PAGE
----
Make clear that you aren’t expecting her to do the dishes in an evening dress and a tiara. You’d just be thrilled if, from time to time, the thigh-highs could be fishnets instead of, well, hip waders.

(c.) 2017, Amy Alkon, all rights reserved. Got a problem? Write Amy Alkon, 171 Pier Ave, #280, Santa Monica, CA  90405, or e-mail This e-mail address is being protected from spambots. You need JavaScript enabled to view it ( Weekly radio show:

Asheville Jazz Orchestra clicks on all cylinders
Wednesday, 01 November 2017 20:56

Guest vocalist Jesse Junior delights with soulful crooning

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BLACK MOUNTAIN — The 20-piece Asheville Jazz Orchestra made musical sparks fly — and provided a few laughs — during a free-wheeling concert on Oct. 21 at the iconic White Horse nightclub.

The show was not only a joy to hear and see, the AJO added some unusually playful touches, including a nod to Halloween, with big-band-style renditions of theme songs from two mid-1960s television shows, including “The Munsters” and “The Addams Family.” 

During their rendition of the “Addams Family Theme Song,” the musicians played their instrumental parts (as in the original song) — and then, in studied seriousness (as their instruments dangled around their necks, in many cases),  suddenly raised their arms above their heads and snapped their fingers, in perfect rhythm, all to the audience’s sheer delight.The effect was truly zany — and effective — for the usually strait-laced AJO.

And, as a more esoteric seasonal/Halloween salute, the band performed a riveting instrumental version of 1942’s “That Old Black Magic,” first recorded and released by Glenn Miller and His Orchestra.

In the absence of the AJO’s regular vocalist, Wendy Jones (who was at another engagement), Asheville’s Jesse Earl Junior filled in and appeared to delight the crowd with his soulful crooning. 

Junior is a Milwaukee native, New York City “expatriate” and — now — a self-described “Asheville Jazzvillian”

About 75 people attended the two-hour concert, which featured two sets.

Most of the concert, as per AJO tradition, was performed without a singer, but Junior joined the band for two songs in each of the two sets, which is standard practice for the band.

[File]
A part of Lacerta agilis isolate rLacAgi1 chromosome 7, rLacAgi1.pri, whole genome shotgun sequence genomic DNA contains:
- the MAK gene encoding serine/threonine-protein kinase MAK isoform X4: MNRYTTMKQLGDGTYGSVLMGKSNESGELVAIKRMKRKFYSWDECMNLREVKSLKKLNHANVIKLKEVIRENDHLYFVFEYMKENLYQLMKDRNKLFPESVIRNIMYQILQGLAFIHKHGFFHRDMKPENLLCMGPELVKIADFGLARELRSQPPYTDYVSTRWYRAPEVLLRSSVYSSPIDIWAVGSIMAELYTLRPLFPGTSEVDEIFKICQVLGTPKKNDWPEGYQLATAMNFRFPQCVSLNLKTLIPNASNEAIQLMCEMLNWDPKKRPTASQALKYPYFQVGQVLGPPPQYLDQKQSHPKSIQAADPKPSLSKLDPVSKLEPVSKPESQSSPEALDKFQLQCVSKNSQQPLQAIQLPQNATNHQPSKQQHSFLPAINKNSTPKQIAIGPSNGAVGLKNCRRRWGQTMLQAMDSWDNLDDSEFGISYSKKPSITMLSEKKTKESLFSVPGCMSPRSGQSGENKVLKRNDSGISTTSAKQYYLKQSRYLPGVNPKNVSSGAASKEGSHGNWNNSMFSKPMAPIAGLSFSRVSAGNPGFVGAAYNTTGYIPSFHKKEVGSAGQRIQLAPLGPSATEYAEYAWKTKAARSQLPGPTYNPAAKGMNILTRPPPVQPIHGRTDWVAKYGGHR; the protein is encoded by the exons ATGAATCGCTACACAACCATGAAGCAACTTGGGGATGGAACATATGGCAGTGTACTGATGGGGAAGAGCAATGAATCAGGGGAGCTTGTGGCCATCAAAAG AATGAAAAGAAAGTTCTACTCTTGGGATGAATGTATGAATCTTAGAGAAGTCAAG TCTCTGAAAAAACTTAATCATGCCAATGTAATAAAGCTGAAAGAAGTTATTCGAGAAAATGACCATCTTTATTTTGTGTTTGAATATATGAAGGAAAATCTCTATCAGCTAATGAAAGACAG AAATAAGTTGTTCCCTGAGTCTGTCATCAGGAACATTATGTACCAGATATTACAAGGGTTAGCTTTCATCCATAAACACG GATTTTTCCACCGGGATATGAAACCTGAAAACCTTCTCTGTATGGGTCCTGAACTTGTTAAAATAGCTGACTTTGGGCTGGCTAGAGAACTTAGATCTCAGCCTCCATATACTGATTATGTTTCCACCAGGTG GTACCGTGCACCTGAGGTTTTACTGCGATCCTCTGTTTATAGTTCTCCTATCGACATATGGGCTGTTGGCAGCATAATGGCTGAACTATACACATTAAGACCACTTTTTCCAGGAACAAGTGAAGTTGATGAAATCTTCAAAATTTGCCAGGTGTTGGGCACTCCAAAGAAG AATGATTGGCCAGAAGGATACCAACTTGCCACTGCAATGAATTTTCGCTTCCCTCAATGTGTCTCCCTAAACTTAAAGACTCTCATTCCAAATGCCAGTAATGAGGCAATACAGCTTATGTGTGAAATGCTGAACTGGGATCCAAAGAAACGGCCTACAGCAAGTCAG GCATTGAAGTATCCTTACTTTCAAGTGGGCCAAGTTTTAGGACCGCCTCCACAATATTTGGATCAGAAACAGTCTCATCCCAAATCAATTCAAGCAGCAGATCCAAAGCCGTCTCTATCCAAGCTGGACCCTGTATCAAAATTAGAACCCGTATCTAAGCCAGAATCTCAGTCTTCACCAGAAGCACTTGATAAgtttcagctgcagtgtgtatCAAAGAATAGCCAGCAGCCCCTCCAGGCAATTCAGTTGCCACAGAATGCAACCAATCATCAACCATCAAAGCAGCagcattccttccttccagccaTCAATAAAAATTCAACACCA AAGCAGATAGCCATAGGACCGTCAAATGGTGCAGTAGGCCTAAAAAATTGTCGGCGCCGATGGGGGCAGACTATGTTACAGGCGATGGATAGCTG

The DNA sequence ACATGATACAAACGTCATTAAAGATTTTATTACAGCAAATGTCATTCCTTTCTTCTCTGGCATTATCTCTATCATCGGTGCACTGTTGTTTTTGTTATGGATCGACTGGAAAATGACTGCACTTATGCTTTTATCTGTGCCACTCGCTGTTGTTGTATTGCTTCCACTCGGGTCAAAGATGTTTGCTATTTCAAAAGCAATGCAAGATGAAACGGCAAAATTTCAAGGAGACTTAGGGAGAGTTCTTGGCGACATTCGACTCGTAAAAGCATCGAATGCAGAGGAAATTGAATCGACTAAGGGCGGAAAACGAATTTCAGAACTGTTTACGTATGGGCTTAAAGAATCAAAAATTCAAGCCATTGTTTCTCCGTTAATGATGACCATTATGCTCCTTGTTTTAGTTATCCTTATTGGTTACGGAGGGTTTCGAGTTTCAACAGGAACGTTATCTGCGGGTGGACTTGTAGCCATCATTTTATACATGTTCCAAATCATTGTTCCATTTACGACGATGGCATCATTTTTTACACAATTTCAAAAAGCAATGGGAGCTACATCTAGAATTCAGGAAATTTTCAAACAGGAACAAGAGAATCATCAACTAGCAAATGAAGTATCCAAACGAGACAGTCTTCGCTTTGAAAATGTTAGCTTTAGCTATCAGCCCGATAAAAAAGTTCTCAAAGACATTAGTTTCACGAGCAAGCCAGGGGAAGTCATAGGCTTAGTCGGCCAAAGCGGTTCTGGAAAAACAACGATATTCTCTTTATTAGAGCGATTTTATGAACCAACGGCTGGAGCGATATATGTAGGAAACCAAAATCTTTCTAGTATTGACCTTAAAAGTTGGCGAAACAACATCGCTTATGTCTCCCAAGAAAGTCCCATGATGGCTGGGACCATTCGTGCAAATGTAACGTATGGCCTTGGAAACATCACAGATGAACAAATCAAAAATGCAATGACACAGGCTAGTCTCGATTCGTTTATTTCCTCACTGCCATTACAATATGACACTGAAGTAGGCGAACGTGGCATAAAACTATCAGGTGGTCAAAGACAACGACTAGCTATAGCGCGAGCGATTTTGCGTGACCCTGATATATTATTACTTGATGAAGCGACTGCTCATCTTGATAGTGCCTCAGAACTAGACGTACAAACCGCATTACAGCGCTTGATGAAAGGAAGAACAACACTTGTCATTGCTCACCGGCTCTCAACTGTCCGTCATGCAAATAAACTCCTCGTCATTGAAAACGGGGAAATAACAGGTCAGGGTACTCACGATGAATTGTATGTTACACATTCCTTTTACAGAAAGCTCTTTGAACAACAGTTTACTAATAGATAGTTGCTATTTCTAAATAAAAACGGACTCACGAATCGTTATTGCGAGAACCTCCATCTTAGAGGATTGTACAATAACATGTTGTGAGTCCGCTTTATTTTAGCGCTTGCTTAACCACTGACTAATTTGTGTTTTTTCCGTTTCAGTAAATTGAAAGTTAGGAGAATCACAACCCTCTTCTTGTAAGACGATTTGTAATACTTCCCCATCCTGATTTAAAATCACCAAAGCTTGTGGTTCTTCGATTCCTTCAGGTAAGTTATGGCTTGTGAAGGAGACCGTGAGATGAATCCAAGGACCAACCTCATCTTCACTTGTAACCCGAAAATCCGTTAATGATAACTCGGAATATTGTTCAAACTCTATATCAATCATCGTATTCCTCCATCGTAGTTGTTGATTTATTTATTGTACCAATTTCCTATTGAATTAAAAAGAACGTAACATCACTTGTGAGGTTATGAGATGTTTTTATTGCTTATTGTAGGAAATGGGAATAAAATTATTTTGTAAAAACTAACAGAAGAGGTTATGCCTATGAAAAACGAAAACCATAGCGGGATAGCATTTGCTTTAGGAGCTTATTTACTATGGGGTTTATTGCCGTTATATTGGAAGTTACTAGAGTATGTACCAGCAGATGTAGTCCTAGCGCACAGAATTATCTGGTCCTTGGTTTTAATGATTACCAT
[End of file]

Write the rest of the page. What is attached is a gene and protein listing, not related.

In addition, during the last song of the regular show, 1939’s “Cherokee,” Junior returned to the stage  to sing a couple verses. (“Cherokee” was originally performed by Charles Barnet and His Orchestra.)

The crowd gave the AJO a standing ovation and then pleaded for an encore, so the band played the instrumental “Sweet Georgia Brown,” elicting yet another standing ovation and calls — in vain — for another encore.)

In the first set, Junior sang “I Get a Kick Out of You” and “All Or Nothing at All” — and, in  the final stanza, “Straighten Up and Fly Right” and “Right Place, Wrong Time.”

His deep, baritone voice, combined with soulful and skilled phrasing of the lyrics, were electrifying. Junior truly crooned his numbers as though he meant every word. He came across as charismactic — and seemed to connect well with both the crowd and the band.

Among the instrumental highlights, besides those mentioned earlier, was “Sing, Sing, Sing,” written and first recorded by Louis Prima with the New Orleans Gang in 1936 (but most famously recorded a year later by Bennie Goodman). The dynamic performances by Joel Helfand on clarinet and Rick Dilling on drums were especially notable.

Other standouts among the instrumental cover songs were “Begin the Beguine,” a Cole Porter classic that went to No. 1 with a 1938 instrumental recording by Artie Shaw; and 1940s “Polka Dots and Moonbeams,” which was Frank Sinatra’s first hit with the Tommy Dorsey Orchestra.

The AJO also performed several original compositions by muaix director-trombonist David Wilken, who sported a black beret at the concert. Especially memorable was his rollicking “Truck Stop Coffee.” (Wilken is program coordinator for MusicWorks Asheville, an El Sistema after-school music program that teaches elementary school children life skills through classical music.)

Toward the end of the first set, Jesse Earl Junior was introduced to the crowd as a vocalist “making his Asheville Jazz Orchestra debut,” as Junior took the stage to sing two songs.

In turn, Junior smiled and said, “I’m so happy to finally being able to sing with the Asheville Jazz Orchestra....”

He then noted, wistfully, that he remembered the AJO’s early days — in 2009 and 2010, when the AJO used to play every Monday night at The Rocket Club in West Asheville. (The Rocket Club closed later in 2010. Wilken founded the AJO in 2005.)

Junior said he used to attend many of their shows and dreamed of, some day, singing with the AJO. “Well,” he added, “The Rocket Club is gone and here we are,” as he rocketed into a moving rendition of “I Get a Kick Out of You.”

As the crowd applauded enthusiastically afterward, Junior said, “Yeah, I’m glad to get to sing with them (the AJO). When you’ve got a band like this, they carry you (a vocalist) along.”

In a nod to the AJO’s regular singer, Junior told the audience, “I know you’re used to seeing the lovely and talented Wendy Jones here, but she graciously allowed me to be here.”

After Junior’s cover of “All Or Nothing At All,” the crowd again applauded enthusistically, Wilken noted that “we will be bringing him out next set for a couple more songs.”

The AJO will perform again at the White Horse at 8 p.m. Nov. 24. Tickets are $15.

Other upcoming White Horse shows include the Justin Ray Jazz Ensemble at 7:30 p.m. Nov. 1, The Black Feathers band at 7:30 p.m. Nov. 2 and Chuck Brodsky at 8 p.m. Nov. 3.

What’s more, White Horse will celebrate its 9th anniversary with a concert at 8 p.m. Nov. 4, according to co-owner Bob Hinkle. The gala will feature Marcel Anton, The Belfast Boys, Richard Shulman and other musicians. Anton is billed as “a vocalist, composer, guitarist, percussionist, actor, teacher, mystic and poet of Native American and New Orleans Creole descent.”